The Immigration Suspension Impacting Chinese International Students

Executive Summary

  • President Trump’s latest immigration suspension prevents certain Chinese graduate students from seeking an education in the United States if they have current or former ties to Chinese agencies engaged in stealing intellectual property.
  • As it currently stands, the order is extremely limited in scope, only impacting 1 percent of Chinese international students (roughly 3,000 out of a total of 300,000 individuals).
  • The order may be redundant, as the United States already has safeguards in place to protect U.S. intellectual property at universities – namely export controls and the Visa Mantis Program.
  • If the order is expanded in the future to prevent a greater number of international students from studying in the United States, it could have harmful impacts on the U.S. economy.


Last week, President Trump signed a proclamation suspending the entry of some Chinese graduate students into the United States to protect U.S. intellectual property. This is the second immigration suspension over the last couple months. The first suspension, issued in response to the COVID-19 pandemic for economic reasons, will prevent approximately 32 percent of green card applicants (roughly 350,000 individuals) from becoming legal permanent residents. Like the previous suspension, the president’s latest order is limited in scope but has the potential for expansion in the future.

What is in the Proclamation?

President Trump’s latest proclamation halts all new visa issuances to Chinese students and researchers currently or previously involved with organizations supporting China’s military-civil fusion strategy. The order defines a “military-civil fusion strategy” as any effort to “acquire and divert foreign technologies, specifically critical and emerging technologies, to incorporate into and advance (the Chinese government’s) military capabilities.” The determination of who fits this definition will be made by the Secretary of State in consultation with the Attorney General and the Secretary of Homeland Security.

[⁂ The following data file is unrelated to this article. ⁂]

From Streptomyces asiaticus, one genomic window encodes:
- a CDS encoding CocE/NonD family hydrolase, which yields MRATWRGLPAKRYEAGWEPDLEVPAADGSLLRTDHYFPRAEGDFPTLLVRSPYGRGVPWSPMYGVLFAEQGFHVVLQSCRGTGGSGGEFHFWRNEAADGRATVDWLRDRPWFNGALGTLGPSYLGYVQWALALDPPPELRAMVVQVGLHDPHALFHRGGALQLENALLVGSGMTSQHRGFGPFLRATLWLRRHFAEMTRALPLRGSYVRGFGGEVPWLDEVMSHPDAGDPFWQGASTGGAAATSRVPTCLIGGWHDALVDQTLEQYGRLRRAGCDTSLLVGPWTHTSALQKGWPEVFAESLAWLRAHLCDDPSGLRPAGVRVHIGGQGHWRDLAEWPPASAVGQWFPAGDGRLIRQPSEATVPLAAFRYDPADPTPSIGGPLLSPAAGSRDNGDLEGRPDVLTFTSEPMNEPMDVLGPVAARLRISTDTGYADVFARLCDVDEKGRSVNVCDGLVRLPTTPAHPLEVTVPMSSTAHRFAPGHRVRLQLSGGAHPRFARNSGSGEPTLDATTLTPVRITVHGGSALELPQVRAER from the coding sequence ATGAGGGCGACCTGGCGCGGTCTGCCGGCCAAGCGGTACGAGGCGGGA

The order impacts individuals seeking two types of temporary visas, as well as their families. The first – the F visa – grants temporary legal status to foreign students pursuing a U.S. education, while the second – the J visa – grants temporary legal status to individuals participating in exchange visitor programs. The suspension does not apply to undergraduate students, individuals with permanent legal status, the spouses of legal permanent residents, members of the U.S. Armed Forces and their families, individuals whose entry is determined to be in the national interest, individuals qualified to enter the United States under preexisting international agreements, or individuals studying or conducting research that does not contribute to China’s military-civil fusion strategy.

The immigration suspension is in effect as of June 1, 2020, and will remain indefinitely. Furthermore, the order directs the Secretary of State to consider revoking the visas of individuals already in the United States who meet the same criteria. It also directs the Secretaries of State and Homeland Security to conduct a review examining if the United States, in order to protect U.S. intellectual property, should bar other individuals seeking temporary or permanent visas. The review is due in 60 days, by July 31.

What Will the Impact Be?

The order’s scope is extremely limited, only applying to roughly 1 percent of Chinese international students. Based on the criteria laid out in the order, reports suggest that it could impact roughly 3,000 individuals per year. For context, roughly 300,000 Chinese nationals were enrolled in U.S. institutions during the 2018/2019 academic year, 45 percent (133,000) of whom were graduate-level students. An additional 70,000 students from China were enrolled in Optional Practical Training (OPT), a program allowing international students to temporarily work in the United States either while in school or after completing their degree. Many students use OPT as a means to obtain employment in the United States after graduation while they seek sponsorship for an H-1B high-skilled visa and work toward permanent legal status.